Introducing Anouk Brouwer and Arnoud Oostenbroek
The Tabula Rasa Villa boutique hotel brings together Arnoud’s commercial, architectural and design knowledge in real estate projects as well as international retail space building and planning, with Anouk's experience as a designer & manufacturer of furnitures & home accessories and luxury villa letting.
Unable to find the right kind of furniture for the villa, they have designed everything from scratch: the furniture and home accessories including lamps, beds, tables. Even the unusual black-tinged mosquito nets. The photographs taken by Arnoud throughout their six-month Asia trip now elegantly grace their rooms.
As European entrepreneurs, for over 25 years they have owned companies in the Netherlands, France and Myanmar. In addition to Tabula Rasa in Sri Lanka, they designed and created apartments and country houses in the Netherlands, as well as luxury villas in France.
How were you able to envisage what the villa has now become? Anouk: I should pose this question to Arnoud as he is the three-dimensional thinker – he saw immediately what we could do, eg the porch area normally used to park the car we were able to transform into a better space. The house just felt right using the old elements as a foundation. I trusted Arnoud to have a good vision – after all I’ve known him for 27 years! Arnoud: for every space I have changed or built, I always close my eyes and just visualise 70 per cent or 80 per cent of it – every door, every wall. Then I start sketching, then building. For me, 15 per cent will always change within the build, and that’s where the magic happens. An example of this was looking at the wall near the lily pond and deciding to make it more of a courtyard style. Then it clicked – I can also have our logo in there.
What part of the villa do you especially like? Anouk: Yeah, I love the living room and the porch (entrance) area with the water features, all the lighting and the shades – I like the inside/ outside feeling although, actually, I like all of the villa. Arnoud: difficult ‘cos I like everything. I’m not a fan of square, big open spaces. I like secret hideaways and secret spaces. I like sitting here, outside on the porch, watching the fish in the lily pond. And I like that some of the ‘jungle’ has been kept in the garden to create natural private spaces around the eating area.
How does your work with the villa benefit the local Sri Lankan community? Anouk: we built this house with a team of about 20 skilled masons, helpers and painters – there must be around 40 Sri Lankans who have worked with us. We employ a guard, chef, pool-man, cleaners, drivers, and a manager. We also have a network of local drivers. We buy food such as fresh tuna, and prawns locally for the employees and for our guests. Arnoud: Quality is paramount and we first look to the people around us. Whether it’s grocers, masons, drivers. I can see that people who worked for us are buying new bikes and renovating their own places. In terms of efficiency, we built this villa in a year, as opposed to the two everyone said it would take.
Say something about the other person Anouk: Arnoud is first of all a very good person; secondly very talented and passionate about most things in life but mainly the things he can create – music, writing, design – furniture and architecture. He is also hard working and resilient. I appreciate these qualities. He loves to give back and to create a comfortable environment for others, He thinks about the welfare of others. Arnoud: difficult not to sound corny but we work so well as a team. Anouk balances me. All our creative designs are done together – from my head and then taken by her to another level. She’s also really good working around the government and public sphere – she is patient and has a natural flair for taking people on a journey.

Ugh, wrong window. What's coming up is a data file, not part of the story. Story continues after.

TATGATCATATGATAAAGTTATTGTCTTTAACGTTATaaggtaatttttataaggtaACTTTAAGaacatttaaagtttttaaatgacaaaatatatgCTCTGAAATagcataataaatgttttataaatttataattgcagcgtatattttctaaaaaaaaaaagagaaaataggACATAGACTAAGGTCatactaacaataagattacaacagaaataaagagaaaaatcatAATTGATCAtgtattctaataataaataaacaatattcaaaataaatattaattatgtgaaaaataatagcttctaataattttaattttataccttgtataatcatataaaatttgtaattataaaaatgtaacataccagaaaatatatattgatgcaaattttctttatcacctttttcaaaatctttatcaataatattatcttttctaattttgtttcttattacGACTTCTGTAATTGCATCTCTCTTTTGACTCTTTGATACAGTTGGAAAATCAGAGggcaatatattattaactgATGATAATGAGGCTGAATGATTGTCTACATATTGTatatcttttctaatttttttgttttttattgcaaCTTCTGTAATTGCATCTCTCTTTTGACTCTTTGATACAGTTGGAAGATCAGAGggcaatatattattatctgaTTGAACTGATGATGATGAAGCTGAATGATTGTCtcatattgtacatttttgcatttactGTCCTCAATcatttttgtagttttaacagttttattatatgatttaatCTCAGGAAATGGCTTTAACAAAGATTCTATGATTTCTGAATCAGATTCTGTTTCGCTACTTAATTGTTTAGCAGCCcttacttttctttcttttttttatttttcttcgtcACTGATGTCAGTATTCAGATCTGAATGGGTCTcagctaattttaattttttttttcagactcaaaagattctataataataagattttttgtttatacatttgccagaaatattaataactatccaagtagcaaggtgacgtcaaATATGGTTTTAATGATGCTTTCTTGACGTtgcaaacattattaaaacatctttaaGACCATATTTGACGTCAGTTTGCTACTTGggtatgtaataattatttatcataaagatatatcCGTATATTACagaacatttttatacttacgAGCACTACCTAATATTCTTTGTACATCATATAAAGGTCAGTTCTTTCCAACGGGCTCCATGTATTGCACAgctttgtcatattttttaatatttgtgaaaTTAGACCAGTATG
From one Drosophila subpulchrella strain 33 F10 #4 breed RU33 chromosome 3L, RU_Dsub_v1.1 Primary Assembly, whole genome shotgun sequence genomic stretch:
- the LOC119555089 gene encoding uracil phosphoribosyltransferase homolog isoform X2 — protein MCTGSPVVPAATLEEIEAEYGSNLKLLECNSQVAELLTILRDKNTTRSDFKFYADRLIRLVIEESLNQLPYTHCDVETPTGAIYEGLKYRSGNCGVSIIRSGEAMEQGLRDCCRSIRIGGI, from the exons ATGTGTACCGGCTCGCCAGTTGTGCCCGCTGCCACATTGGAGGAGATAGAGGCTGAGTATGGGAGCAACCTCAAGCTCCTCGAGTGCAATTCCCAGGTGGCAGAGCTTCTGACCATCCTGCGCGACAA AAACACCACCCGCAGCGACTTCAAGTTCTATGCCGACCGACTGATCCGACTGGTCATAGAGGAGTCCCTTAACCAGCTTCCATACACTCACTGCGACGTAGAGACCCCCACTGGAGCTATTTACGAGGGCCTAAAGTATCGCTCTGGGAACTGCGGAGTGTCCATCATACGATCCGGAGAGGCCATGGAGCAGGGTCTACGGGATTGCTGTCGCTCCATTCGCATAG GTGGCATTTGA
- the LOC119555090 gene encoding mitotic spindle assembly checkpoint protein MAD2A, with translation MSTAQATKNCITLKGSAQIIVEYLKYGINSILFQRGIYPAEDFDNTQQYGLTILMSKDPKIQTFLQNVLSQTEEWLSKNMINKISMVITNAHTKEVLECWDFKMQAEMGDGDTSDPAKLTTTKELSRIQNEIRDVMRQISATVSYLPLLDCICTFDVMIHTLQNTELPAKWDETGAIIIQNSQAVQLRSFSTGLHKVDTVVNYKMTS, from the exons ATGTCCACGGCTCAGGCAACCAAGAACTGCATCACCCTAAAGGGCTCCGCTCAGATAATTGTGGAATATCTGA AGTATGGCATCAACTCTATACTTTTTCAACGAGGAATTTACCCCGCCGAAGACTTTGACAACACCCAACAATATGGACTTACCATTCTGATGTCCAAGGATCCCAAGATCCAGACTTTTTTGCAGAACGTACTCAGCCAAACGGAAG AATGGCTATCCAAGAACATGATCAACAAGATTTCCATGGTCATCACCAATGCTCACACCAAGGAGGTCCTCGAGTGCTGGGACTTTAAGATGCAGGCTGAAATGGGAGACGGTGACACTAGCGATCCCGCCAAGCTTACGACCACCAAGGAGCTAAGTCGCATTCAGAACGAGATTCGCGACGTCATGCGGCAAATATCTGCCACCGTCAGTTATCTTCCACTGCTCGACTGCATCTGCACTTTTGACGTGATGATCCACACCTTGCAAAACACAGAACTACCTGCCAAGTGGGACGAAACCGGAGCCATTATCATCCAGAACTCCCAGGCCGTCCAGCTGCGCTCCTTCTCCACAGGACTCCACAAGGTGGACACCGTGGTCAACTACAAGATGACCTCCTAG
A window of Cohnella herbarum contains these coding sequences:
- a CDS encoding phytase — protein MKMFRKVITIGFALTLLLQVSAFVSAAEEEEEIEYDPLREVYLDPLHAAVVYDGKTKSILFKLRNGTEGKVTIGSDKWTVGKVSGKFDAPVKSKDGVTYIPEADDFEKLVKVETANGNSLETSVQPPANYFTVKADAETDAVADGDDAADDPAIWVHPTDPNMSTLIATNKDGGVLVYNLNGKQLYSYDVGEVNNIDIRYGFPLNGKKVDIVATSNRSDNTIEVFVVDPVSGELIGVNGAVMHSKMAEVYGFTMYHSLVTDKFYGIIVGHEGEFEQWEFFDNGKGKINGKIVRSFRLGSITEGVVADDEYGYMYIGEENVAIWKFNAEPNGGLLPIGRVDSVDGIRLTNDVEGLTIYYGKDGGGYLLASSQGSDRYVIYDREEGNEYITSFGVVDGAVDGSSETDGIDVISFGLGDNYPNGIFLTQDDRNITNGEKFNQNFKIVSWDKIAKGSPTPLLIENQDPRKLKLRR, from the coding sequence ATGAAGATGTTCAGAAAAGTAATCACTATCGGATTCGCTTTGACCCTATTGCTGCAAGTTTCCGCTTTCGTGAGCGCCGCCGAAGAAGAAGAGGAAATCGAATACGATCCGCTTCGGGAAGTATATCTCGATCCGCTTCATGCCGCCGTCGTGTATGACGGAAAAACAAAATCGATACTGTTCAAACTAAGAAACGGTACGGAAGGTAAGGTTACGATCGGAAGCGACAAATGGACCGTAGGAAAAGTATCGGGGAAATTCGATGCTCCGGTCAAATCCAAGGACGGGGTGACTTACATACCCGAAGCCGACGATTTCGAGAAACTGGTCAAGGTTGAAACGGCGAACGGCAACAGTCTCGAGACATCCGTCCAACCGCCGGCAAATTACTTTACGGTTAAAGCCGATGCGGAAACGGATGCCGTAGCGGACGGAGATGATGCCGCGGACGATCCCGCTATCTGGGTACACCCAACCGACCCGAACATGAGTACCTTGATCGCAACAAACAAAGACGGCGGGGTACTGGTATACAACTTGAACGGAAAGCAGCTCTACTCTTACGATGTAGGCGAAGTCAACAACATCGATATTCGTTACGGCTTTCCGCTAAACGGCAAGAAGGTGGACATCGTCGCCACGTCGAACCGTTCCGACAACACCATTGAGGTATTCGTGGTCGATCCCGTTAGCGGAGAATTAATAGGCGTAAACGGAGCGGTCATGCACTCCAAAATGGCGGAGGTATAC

What inspires you creatively/artistically/architecturally? Anouk: I like to work directly with the local people, combining our skills and knowledge with local craftspeople, often using natural materials. We found some woven wood waiting to be burned but we saw they could become beautiful kitchen and bathroom doors. The Sri Lankan craftspeople we were working with saw the result of their labours being transformed into wonderfully designed doors. So, something that was going to be thrown away became something sustainable and beautiful.
Again, this table came in a truck of raw materials, sliced woods. The craftspeople set up a workshop outside the villa and made the bespoke table in front of eyes! But even before that, our table was being used as a standing platform for the carpenters: once again, something that may have been thrown out became a sustainable and beautiful piece of furniture.
Arnoud: everything. People, music, life itself. It’s all one blur. I love music, from classical to Foo Fighters to Frank Sinatra. And I have a small den with my kids where we hang out to play music together.
The icon I designed and previously mentioned uses the Chinese circle that symbolises prosperity between men and women when they get married, whilst the four corners represent east, west, south, north – infinity in fact. I added the five points to indicate myself, Anouk and our three children. When I created this logo 15, 16 years ago I dreamt it would be the brand for my business. And now it is.